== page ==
Learning at the Rohingya Community School, which run by the MRA, in Kuala Lumpur (Simon Roughneen)



At class at the Rohingya Community School in Kuala Lumpur (Photo: Simon Roughneen)
At class at the Rohingya Community School in Kuala Lumpur (Photo: Simon Roughneen)

KUALA LUMPUR — Gulajan Binti Nur Hamad was only 9 years old when she saw her house set ablaze by rampaging Buddhist mobs. “There was fire and fighting,” she said, running her right hand across her throat in a hint that she had seen worse than the flames that left her family’s home in ashes.

Gulajan was one of more than 140,000 Muslim Rohingya driven from their homes in 2012 during violence between Buddhists and Muslims in Myanmar’s western state of Rakhine. Gulajan was left homeless when ethnic Rakhine mobs in October that year attacked the Rohingya Muslims living in the area of Kyaukphyu, an oil and gas port where a major pipeline comes ashore before traversing Myanmar to China’s Yunnan Province.

Weeks after the bloodshed — Gulajan said she does not remember when exactly — she and her family boarded a boat on the Rakhine coast. Nine days later, after being cramped shoulder-to-shoulder with the 400 or so people on board, with food provided only every second day, the boat landed at the Malaysian island of Langkawi, off the coast of Penang state.

The Rohingya are a stateless minority numbering over 1 million and living mostly in western Myanmar. Gulajan, now 12, is among the tens of thousands of Rohingya who have made the journey to Malaysia, a Muslim majority country, in recent decades.

A people adrift

That steady exodus long predates the “boat people” crisis that made world headlines in May after Thai and Malaysian investigators unveiled mass graves of suspected smuggled migrants and trafficker death camps on either side of their mutual frontier. Over the following weeks, several thousand Rohingya refugees and Bangladeshi migrants sought to land on the coasts of Indonesia and Malaysia, with an estimated 6,000 to 8,000 people adrift at sea at the time.

Gulajan, now a student at the Rohingya Community School run by a nongovernmental organization called the Malaysian Relief Agency in Kuala Lumpur, is picking up the basics of English to go with her almost fluent Bahasa Malaysia. “Twelve. Twelve years old!” she exclaimed, as if exasperated with fellow student Ramzan Ali, who had asked her — in Malaysian — to give her age.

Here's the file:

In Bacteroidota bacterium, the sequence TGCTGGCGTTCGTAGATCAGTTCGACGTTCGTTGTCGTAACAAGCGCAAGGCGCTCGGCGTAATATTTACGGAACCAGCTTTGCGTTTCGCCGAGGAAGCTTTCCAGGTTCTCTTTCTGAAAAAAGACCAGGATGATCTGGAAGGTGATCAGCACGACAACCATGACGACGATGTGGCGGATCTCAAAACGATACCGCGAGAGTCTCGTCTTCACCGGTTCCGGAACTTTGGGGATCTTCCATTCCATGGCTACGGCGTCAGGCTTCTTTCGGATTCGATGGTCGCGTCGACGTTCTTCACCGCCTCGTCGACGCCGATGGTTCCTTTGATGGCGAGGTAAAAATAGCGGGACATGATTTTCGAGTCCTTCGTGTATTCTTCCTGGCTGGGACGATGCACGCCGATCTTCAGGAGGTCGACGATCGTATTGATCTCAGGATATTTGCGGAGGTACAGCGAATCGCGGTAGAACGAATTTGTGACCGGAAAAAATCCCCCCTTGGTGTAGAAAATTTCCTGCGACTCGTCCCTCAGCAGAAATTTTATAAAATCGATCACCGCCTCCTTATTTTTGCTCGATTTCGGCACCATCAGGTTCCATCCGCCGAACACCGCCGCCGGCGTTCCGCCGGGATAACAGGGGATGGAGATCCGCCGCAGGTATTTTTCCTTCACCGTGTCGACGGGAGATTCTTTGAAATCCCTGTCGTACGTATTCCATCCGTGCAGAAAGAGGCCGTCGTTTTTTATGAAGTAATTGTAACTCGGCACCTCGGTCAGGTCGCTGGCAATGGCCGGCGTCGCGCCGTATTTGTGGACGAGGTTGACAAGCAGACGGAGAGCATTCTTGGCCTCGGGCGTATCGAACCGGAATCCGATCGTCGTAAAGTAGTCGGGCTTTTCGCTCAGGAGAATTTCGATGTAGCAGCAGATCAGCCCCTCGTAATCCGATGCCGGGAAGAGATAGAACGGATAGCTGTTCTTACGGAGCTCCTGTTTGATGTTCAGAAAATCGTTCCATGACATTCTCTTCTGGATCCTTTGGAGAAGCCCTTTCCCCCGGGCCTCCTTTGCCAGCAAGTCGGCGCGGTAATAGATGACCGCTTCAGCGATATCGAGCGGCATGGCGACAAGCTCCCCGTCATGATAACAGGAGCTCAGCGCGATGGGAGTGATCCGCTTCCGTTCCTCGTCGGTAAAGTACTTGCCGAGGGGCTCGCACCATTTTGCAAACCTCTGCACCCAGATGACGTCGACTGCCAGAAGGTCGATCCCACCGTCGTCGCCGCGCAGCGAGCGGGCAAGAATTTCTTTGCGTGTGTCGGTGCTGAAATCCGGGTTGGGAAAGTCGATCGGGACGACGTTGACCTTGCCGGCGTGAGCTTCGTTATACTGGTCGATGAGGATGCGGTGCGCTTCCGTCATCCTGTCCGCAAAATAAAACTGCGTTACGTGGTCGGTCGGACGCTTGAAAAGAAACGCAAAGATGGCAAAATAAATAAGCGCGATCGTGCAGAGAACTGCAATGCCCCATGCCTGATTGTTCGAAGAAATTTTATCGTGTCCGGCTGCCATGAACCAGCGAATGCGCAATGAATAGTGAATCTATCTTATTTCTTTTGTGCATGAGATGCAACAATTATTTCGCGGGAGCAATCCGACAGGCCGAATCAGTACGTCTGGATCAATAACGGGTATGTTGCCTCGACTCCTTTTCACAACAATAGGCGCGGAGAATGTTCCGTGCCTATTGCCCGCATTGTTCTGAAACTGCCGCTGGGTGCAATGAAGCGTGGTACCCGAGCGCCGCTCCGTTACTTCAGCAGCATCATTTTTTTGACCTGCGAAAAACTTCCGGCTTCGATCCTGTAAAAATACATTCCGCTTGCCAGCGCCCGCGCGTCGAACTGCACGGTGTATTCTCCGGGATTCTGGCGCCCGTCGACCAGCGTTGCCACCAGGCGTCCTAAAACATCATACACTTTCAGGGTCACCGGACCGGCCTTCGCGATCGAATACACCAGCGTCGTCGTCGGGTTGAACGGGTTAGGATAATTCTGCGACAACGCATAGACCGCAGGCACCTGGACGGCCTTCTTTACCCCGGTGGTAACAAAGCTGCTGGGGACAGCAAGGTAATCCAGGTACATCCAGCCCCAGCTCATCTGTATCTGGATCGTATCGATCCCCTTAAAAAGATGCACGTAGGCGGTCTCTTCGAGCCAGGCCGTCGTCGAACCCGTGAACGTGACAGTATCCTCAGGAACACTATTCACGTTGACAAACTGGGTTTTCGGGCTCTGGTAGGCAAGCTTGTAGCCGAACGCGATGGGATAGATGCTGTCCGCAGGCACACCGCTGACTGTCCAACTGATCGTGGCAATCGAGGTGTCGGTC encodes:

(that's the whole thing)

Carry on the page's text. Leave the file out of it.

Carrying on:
Ramzan, 16, is a Rohingya who calls Malaysia home. His family left Myanmar long before he was born — he does not know when, exactly — but his grandmother told him that she left Myanmar three decades ago, one of around 200,000 Rohingya who fled, mostly to Bangladesh, during Myanmar military operations in Arakan state, an alternative traditional name for Rakhine.

“I want to stay in Malaysia. I like Malaysia,” Ramzan said, hinting at tensions with his family, all of whom want to emigrate to a Western country.

More of the same

But for many Rohingya in Malaysia, life in their country of refuge marks no more than a slight improvement on the discrimination and legal limbo that characterized their existence in Myanmar — conditions that “forced Rohingya to leave for a new life in the promised land that is Malaysia,” according to Norian Mai, chairman of Perdana Global Peace Foundation, a philanthropic organization. Norian was speaking in Kuala Lumpur at a June 12 conference on the Rohingya.

“We are thankful to Malaysia for letting us stay in their country,” said M.S. Anwar, a news editor with Rohingya Vision TV, a media outlet founded in 2012 in Saudi Arabia but now operating in Kuala Lumpur, Malaysia’s biggest city.

Anwar, 26, left Myanmar in 2007. He said he was chased out of the Rohingya stronghold of Maungdaw, on the Myanmar-Bangladesh border, by Myanmar’s feared military intelligence.

Anwar is one of the 45,000 Rohingya who have acquired United Nations refugee status in Malaysia — a sometimes elusive and usually long-awaited prize for those who make it across the sea from Myanmar. He has a job, too, unlike many Rohingya, who either cannot find work or are confined to positions such as security guard — which Gulajan’s father has recently become.

Despite all this, Anwar said, in Malaysia, rather than being a promised land, “there is no prospect for the future.”

“I’m strongly wishing to be resettled,” he added, referring to an international process by which refugees are allowed to move on to third countries, usually in the West, after arriving in a transit country such as Malaysia.

However, the Rohingya Community School runs classes not only in English and Malaysian but also in Burmese — the latter to remind the Rohingya that one day, they may have to return to Myanmar. That day can only come, however, “once the politicians settle everything and the Rohingya get recognition,” noted Mohd Shahrulazilan Said of the Malaysian Relief Agency.